Karen Estrada used to read food labels while shopping but often did not know how to interpret the nutritional information. These days, she scours the tiny print for sodium, fat and sugar content. She writes the USDA recommended daily sodium intake at the top of her grocery lists, a reminder to choose low-sodium.
“Now I really think about what I am buying and reading labels makes sense,” said Estrada, 28, an administrative assistant who lives with her husband and son, 7, in Los Angeles. “Reading labels and trying to eat different colored fruits and vegetables has been a really big change. I learned I was eating a lot of foods that had a lot of sodium in them.”
Estrada changed her shopping and eating habits after participating in nutrition education and financial literacy classes, through the Women’s Health & Money @ Work program. The program, which goes by WHMW, is a collaboration between the Iris Cantor–UCLA Women’s Health Center, the Federal Reserve Bank of San Francisco’s Los Angeles branch, and Los Angeles County Department of Public Health’s Office of Women’s Health. Estrada, who works at Los Angeles Trade Technical College, attended six hour-long sessions in May.
The education and coaching focus on healthy eating, ways to increase activity, and personal financial management. The classes aim to help low-to-moderate income women in Los Angeles learn how to improve their health and finances through informed decision-making and personal coaching. The classes are taught at workplaces, schools and community centers, making it more convenient for the women to attend.
“There are a lot of programs that separately talk just about health or just about finances, but on an education level, there are few, if any, like our program that combine the two,” said Julie Friedman, director of the education and research center within the Iris Cantor–UCLA Women’s Health Center.
In early 2019, after 150 women have completed the course, researchers will compare 75 women who took only nutrition classes to 75 women who took both health and finance classes to determine which course has the greater positive effect. Friedman believes that combined classes taught as life skills will foster more knowledge and conviction to adopt healthier nutritional and financial practices among the women.
The WHMW program is the brainchild of Friedman and Melody Winter Head, regional manager, Southern California, Community Development Department at the Federal Reserve’s Los Angeles branch.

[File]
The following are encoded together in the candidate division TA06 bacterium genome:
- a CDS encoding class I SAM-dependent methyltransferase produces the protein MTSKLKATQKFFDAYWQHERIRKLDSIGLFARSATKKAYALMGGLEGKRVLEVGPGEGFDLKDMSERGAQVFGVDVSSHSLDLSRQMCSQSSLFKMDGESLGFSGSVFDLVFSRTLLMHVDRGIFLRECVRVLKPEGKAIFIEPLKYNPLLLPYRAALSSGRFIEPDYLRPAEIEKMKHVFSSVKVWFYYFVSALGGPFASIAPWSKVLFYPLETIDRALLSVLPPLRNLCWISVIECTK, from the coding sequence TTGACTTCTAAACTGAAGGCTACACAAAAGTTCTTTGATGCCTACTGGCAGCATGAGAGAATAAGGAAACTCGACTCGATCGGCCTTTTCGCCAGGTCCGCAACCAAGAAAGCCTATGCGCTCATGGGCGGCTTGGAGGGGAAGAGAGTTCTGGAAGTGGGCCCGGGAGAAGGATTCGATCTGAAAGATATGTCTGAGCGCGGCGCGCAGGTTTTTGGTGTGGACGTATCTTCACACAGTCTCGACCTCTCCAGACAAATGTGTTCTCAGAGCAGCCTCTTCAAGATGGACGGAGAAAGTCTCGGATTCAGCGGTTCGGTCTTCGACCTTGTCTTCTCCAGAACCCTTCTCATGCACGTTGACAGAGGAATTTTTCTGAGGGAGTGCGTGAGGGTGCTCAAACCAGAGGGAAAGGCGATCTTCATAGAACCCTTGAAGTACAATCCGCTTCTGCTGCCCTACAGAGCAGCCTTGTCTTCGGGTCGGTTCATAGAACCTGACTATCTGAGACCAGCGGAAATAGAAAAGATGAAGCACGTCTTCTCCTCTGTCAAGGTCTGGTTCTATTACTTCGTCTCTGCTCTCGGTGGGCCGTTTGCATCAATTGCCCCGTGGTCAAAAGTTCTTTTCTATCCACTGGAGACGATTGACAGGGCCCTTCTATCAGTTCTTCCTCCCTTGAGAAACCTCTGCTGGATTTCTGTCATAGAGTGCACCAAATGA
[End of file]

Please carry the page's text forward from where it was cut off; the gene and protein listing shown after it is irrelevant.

Prior research, including some focus groups organized by Friedman and Winter Head in 2012, has found that a lack of basic information about health and money management contributed to poverty. Earlier research by the two women showed that low-income women in Los Angeles often do not have bank accounts and often rely on costly financial services such as payday loans, pawnshops or check-cashing services. After some related research, Friedman and Winter Head decided to integrate existing health and money management classes into a series of combined financial literacy and nutrition classes.
“The most vulnerable populations in our economy are people of low income and low wealth,” Winter Head said. “They are invisible in many respects and our program breaks that barrier by reaching low-wage working women with valuable life skills training that gives them access to information and the opportunity to use it.”
Two organizations provide trained facilitators to conduct the programs on behalf of the Iris Cantor–UCLA Women’s Health Center at work locations: Building Skills Partnership, a non-profit collaboration of the janitors’ union, building owners, janitorial employers and community leaders; and Worksite Wellness L.A., a nonprofit that works to improve the health status of low-income, medically underserved families. The classes for janitorial workers, many of whom are immigrants, are taught during a late-night lunch break for graveyard shift workers.
The Iris Cantor–UCLA Women’s Health Center’s executive advisory board, L.A. Care Health Plan and the Cathay Bank Foundation, fund the program.
“Working as a janitor is pretty solitary and they don’t cross paths with each other that much,” said Monica Zambrano, a financial literacy instructor and coach at Building Skills Partnership, who has taught janitorial workers at Century Plaza Towers, U.S. Bank and Disney studios. “Lunchtime is the one time they can connect. We teach them basic finance information like writing down what they spend, opening a bank account, creating a budget, how to save, building credit and preparing for retirement. “
The financial and nutritional classes include coaching and group discussions to foster peer connections and are designed to help the participants eat healthier, be more physically active and adopt helpful financial practices.
Many low-income women are heads of household, primary grocery shoppers, or single mothers, often coping with precarious financial situations. The program, Friedman said, can provide women with some knowledge to make it easier for them to climb out of poverty and, in some instances, avoid homelessness. Learning how to save, become more financially stable and make healthier nutritional choices also ripples out to the entire family.
There is a myth that “in order to eat healthy, you have to spend more,” said Estrada, who sticks to a strict budget and has shared what she learned with her college-aged twin sisters. “But in the grocery store, that is not true. We always say that health and finances are a marriage. You have to use that money to create better health habits.”